The church life of the slave and the Europeans differed drastically, and the greatest way to distinguish the two is through their music. European hymns were more subtle and solemn while the negro spiritual allowed them to rejoice in celebration for the gift of Christ. Believing in Christ gave slaves the hope that their hard days would soon be over.
During the time of spirituals choirs where a growing thing, one famous choir for negro spirituals is the Fisk University Jubilee Choir. Some individual artist and composers consist of Harry Burleigh the director of the Jubilee Choir, Charles Tindley, John Johnson and many more.
As done with the folk songs, lyrics were stolen and placed in a book to be sold for commission; however, slaves were not giving any portion of the profit made from these books.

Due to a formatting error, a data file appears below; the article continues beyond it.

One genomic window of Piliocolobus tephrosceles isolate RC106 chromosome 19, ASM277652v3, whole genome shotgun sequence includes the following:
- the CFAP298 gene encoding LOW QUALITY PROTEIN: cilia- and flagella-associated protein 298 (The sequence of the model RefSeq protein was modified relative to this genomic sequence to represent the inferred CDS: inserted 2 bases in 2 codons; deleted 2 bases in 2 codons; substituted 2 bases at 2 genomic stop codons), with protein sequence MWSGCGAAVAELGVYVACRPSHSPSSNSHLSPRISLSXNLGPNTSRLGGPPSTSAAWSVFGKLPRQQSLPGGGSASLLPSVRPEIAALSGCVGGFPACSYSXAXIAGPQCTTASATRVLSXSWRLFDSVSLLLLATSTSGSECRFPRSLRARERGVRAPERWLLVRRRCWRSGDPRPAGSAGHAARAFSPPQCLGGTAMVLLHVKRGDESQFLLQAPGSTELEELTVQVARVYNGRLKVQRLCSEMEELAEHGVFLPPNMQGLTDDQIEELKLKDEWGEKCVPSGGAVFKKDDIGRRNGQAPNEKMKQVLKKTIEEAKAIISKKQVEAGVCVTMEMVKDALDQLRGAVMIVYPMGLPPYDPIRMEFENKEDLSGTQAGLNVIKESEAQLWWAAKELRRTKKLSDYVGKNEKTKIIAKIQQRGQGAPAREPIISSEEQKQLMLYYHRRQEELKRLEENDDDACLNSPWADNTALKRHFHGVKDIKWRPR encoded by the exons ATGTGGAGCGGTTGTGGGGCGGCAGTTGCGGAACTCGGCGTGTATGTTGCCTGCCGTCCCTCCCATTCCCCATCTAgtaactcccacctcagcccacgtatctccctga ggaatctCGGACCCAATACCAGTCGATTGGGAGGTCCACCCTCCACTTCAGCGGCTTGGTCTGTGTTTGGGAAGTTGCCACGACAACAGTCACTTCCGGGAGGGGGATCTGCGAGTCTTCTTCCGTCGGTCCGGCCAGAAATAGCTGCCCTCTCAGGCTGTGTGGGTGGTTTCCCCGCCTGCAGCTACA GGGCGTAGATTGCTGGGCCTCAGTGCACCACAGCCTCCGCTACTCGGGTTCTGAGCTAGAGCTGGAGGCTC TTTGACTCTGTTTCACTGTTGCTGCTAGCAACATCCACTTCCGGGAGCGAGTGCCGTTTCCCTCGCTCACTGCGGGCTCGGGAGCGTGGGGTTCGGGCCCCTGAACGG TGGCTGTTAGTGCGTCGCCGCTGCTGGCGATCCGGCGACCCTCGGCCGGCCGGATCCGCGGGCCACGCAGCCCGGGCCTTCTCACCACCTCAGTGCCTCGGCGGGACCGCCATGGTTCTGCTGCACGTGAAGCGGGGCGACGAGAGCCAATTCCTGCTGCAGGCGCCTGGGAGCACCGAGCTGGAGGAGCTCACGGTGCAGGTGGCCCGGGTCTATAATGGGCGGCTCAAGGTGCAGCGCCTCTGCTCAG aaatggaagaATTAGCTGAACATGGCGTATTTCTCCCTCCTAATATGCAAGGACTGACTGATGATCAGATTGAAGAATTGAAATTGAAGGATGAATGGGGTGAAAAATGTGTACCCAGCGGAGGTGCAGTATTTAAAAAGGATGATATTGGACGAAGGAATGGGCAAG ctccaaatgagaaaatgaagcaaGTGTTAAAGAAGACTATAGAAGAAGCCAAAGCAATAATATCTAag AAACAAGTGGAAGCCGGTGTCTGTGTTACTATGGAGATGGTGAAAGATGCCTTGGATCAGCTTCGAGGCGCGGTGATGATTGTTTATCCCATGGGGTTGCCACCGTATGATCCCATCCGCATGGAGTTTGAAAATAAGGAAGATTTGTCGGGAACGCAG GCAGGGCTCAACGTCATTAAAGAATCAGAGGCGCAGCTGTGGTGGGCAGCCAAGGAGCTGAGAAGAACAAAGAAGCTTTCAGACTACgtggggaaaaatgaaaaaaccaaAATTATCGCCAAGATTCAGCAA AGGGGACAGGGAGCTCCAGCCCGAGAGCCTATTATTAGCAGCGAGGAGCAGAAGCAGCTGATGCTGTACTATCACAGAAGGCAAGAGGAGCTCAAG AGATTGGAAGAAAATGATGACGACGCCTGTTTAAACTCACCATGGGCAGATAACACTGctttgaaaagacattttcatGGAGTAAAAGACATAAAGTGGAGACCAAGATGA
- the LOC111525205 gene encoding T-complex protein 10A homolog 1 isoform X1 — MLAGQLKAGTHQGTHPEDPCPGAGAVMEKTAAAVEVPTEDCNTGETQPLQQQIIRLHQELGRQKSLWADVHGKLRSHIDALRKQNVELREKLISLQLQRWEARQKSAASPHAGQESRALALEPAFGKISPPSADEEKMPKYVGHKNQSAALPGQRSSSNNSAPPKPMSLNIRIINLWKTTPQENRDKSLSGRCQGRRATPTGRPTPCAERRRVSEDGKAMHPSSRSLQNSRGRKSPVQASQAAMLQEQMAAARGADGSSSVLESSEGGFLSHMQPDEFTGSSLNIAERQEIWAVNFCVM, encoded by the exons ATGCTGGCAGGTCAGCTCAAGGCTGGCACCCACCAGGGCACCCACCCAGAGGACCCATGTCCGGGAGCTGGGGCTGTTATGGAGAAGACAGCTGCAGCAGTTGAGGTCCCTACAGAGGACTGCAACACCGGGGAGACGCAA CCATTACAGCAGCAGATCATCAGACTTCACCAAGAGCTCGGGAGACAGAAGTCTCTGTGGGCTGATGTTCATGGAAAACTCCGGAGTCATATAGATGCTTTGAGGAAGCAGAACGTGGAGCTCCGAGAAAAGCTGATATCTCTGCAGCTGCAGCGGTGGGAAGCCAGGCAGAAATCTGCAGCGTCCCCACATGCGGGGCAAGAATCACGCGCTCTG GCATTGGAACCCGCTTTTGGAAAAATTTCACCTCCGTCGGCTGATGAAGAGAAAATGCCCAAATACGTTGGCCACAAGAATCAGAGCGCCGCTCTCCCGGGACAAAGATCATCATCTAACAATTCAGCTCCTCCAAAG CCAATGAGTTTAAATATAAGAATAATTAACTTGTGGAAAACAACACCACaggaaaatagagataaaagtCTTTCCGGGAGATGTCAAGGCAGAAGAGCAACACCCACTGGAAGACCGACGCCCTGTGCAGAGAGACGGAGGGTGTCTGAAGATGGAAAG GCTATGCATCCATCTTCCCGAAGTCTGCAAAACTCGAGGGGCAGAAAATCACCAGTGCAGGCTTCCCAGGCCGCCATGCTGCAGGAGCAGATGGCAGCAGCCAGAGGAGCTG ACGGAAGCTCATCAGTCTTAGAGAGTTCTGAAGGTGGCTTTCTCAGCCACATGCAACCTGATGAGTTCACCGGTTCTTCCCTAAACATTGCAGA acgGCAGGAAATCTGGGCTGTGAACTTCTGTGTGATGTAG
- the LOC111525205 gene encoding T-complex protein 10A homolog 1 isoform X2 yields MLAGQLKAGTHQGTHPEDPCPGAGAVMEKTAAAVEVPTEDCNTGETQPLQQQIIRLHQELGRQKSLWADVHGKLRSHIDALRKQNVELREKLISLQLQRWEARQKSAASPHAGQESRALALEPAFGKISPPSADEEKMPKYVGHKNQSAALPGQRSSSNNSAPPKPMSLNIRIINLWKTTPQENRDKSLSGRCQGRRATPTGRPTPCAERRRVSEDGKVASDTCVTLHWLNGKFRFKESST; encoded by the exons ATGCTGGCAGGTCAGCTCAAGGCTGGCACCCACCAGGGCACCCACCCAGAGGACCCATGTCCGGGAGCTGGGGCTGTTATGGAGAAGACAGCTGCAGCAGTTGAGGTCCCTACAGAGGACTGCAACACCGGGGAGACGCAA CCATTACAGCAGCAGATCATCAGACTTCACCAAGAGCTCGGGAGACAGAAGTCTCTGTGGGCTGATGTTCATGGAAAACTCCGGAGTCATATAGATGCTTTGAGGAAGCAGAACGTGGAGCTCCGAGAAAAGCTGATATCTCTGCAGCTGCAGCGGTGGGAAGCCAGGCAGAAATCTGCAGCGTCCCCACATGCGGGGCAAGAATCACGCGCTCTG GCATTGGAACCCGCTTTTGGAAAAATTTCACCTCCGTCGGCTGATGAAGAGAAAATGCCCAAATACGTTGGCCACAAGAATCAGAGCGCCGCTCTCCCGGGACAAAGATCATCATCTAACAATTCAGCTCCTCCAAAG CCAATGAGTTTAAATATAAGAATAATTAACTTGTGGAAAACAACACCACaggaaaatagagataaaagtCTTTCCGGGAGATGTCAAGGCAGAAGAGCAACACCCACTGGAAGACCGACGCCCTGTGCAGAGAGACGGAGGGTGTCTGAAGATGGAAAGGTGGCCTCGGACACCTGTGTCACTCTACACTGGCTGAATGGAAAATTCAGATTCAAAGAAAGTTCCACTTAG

Influences of Future Genres
This genre was most influential on modern day Gospel in African American churches. The polyrhythms and shouts are still encompassed in the gospel genre and help create this new spiritual genre. The songs are not the same lyrics of the slave, yet they stem from bible verses and messages and is sung as a way to praise and rejoice in the word of the lord.
In conclusion, folk music is where it all began, introducing the elements of music for many genres to come including the negro spiritual. Spirituals allowed us to add our own personal beliefs and value to music such as religion. The double entendre helped slaves come a long, knowing that God would never put them in something that they could not handle and that they could seek refuge in their religion. The elements of this genre still persist, the main difference between spirituals and gospels is the lyrics. Still differing from European hymns, spirituals allowed slaves to put meaning and life into a song.